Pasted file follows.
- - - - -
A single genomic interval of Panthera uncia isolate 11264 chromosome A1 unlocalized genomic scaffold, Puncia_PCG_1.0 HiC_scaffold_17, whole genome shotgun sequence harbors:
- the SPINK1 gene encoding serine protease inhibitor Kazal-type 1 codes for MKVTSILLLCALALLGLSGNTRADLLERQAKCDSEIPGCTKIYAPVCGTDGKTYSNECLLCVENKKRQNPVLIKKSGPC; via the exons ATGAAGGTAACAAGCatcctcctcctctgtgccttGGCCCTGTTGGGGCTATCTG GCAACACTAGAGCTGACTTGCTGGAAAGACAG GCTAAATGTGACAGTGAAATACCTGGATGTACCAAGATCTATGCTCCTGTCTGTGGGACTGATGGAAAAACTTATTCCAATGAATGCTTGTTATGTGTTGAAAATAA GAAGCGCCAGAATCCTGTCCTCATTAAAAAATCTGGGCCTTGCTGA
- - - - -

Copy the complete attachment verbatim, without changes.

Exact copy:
A single genomic interval of Panthera uncia isolate 11264 chromosome A1 unlocalized genomic scaffold, Puncia_PCG_1.0 HiC_scaffold_17, whole genome shotgun sequence harbors:
- the SPINK1 gene encoding serine protease inhibitor Kazal-type 1 codes for MKVTSILLLCALALLGLSGNTRADLLERQAKCDSEIPGCTKIYAPVCGTDGKTYSNECLLCVENKKRQNPVLIKKSGPC; via the exons ATGAAGGTAACAAGCatcctcctcctctgtgccttGGCCCTGTTGGGGCTATCTG GCAACACTAGAGCTGACTTGCTGGAAAGACAG GCTAAATGTGACAGTGAAATACCTGGATGTACCAAGATCTATGCTCCTGTCTGTGGGACTGATGGAAAAACTTATTCCAATGAATGCTTGTTATGTGTTGAAAATAA GAAGCGCCAGAATCCTGTCCTCATTAAAAAATCTGGGCCTTGCTGA